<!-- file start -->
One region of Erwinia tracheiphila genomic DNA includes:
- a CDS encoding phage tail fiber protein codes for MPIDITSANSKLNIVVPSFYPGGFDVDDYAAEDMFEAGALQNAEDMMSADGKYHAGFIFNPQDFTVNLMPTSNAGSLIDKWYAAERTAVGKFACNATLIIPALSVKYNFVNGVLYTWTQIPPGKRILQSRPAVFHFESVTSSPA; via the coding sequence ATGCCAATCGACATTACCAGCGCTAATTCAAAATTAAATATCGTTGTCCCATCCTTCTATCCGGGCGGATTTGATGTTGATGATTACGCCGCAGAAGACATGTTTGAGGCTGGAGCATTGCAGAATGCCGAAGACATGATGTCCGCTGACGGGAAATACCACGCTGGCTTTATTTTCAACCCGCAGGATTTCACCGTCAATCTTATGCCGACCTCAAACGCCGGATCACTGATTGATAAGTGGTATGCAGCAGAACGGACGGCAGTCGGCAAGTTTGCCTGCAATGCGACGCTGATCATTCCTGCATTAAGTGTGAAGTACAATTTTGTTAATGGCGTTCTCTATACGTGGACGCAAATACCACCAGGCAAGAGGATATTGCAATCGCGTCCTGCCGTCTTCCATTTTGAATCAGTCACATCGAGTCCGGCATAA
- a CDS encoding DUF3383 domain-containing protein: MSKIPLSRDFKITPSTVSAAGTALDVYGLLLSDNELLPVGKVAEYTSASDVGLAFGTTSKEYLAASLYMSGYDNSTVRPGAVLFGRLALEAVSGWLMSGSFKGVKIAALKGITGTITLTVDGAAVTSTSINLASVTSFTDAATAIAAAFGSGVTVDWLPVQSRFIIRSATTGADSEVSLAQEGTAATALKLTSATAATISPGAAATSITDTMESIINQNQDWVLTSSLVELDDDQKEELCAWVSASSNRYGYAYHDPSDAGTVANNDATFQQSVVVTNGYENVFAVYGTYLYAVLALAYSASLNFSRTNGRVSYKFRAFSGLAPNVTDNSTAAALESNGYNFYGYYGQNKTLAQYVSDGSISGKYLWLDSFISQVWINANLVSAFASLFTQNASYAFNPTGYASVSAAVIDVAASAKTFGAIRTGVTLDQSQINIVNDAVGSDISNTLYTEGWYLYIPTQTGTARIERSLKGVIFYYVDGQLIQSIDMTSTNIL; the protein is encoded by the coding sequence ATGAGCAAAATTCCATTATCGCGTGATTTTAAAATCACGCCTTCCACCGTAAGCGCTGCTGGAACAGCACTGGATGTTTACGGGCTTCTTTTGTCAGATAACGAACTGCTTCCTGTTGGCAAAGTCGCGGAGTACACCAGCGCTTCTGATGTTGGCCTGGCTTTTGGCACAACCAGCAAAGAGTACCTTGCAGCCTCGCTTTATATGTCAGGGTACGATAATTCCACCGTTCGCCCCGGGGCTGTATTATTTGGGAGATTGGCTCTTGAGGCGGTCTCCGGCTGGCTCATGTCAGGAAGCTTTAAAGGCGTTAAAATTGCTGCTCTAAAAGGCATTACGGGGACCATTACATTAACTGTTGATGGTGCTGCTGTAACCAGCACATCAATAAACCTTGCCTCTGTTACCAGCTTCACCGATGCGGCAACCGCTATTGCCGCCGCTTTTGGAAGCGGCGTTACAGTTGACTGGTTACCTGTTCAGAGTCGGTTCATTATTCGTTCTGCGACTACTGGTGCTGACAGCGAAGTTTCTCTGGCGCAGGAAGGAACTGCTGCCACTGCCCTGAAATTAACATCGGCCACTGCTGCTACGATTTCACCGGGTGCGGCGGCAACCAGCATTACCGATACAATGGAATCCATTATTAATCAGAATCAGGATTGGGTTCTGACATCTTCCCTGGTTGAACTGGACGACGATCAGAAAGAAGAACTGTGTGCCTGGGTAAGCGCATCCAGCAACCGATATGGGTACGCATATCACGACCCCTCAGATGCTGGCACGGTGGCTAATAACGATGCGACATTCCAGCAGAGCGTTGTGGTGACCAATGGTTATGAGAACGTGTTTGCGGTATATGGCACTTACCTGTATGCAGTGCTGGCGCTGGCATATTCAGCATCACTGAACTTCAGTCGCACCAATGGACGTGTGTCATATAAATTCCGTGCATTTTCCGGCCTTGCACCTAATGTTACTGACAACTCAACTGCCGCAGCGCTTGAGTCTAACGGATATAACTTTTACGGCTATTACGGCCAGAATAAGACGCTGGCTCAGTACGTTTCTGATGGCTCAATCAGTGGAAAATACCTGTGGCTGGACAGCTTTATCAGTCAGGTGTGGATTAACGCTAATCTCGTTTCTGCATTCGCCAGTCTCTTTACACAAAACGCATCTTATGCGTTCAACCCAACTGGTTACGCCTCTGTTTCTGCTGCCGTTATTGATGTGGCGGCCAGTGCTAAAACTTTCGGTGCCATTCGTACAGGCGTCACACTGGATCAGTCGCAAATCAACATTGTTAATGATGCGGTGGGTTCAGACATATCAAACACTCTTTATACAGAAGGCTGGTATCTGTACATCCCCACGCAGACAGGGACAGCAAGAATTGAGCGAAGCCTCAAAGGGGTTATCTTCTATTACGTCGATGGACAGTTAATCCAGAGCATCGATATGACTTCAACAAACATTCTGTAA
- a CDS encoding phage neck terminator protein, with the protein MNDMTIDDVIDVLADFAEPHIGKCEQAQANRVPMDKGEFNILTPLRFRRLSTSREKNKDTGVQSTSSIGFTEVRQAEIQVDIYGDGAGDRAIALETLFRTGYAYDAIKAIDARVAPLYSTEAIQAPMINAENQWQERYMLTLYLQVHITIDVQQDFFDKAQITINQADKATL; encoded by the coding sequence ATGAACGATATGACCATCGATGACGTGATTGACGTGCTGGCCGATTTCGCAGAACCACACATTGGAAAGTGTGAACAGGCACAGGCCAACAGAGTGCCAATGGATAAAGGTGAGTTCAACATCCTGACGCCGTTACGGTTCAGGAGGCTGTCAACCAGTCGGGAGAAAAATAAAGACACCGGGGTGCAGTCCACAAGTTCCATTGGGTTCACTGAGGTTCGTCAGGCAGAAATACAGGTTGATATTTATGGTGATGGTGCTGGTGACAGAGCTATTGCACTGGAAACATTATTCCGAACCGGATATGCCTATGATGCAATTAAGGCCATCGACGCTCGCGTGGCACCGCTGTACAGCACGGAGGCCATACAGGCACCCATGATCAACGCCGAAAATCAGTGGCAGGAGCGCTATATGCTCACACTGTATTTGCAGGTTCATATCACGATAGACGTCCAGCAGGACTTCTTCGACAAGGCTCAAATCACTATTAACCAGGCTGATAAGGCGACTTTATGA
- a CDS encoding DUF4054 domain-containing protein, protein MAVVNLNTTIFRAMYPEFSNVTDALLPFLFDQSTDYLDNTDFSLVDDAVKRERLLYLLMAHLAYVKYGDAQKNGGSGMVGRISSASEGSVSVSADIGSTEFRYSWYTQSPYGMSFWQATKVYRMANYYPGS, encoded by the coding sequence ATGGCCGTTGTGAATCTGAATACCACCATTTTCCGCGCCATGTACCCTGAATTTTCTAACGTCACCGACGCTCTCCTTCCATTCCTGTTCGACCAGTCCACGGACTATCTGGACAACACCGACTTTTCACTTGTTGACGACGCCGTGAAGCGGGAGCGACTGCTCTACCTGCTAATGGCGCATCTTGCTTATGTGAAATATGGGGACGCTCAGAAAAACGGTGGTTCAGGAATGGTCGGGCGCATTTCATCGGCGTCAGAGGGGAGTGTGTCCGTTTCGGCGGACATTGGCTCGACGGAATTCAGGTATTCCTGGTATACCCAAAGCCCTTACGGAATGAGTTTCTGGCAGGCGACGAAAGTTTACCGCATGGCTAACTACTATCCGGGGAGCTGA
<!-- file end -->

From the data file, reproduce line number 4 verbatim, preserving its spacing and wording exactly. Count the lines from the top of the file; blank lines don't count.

- a CDS encoding phage neck terminator protein, with the protein MNDMTIDDVIDVLADFAEPHIGKCEQAQANRVPMDKGEFNILTPLRFRRLSTSREKNKDTGVQSTSSIGFTEVRQAEIQVDIYGDGAGDRAIALETLFRTGYAYDAIKAIDARVAPLYSTEAIQAPMINAENQWQERYMLTLYLQVHITIDVQQDFFDKAQITINQADKATL; encoded by the coding sequence ATGAACGATATGACCATCGATGACGTGATTGACGTGCTGGCCGATTTCGCAGAACCACACATTGGAAAGTGTGAACAGGCACAGGCCAACAGAGTGCCAATGGATAAAGGTGAGTTCAACATCCTGACGCCGTTACGGTTCAGGAGGCTGTCAACCAGTCGGGAGAAAAATAAAGACACCGGGGTGCAGTCCACAAGTTCCATTGGGTTCACTGAGGTTCGTCAGGCAGAAATACAGGTTGATATTTATGGTGATGGTGCTGGTGACAGAGCTATTGCACTGGAAACATTATTCCGAACCGGATATGCCTATGATGCAATTAAGGCCATCGACGCTCGCGTGGCACCGCTGTACAGCACGGAGGCCATACAGGCACCCATGATCAACGCCGAAAATCAGTGGCAGGAGCGCTATATGCTCACACTGTATTTGCAGGTTCATATCACGATAGACGTCCAGCAGGACTTCTTCGACAAGGCTCAAATCACTATTAACCAGGCTGATAAGGCGACTTTATGA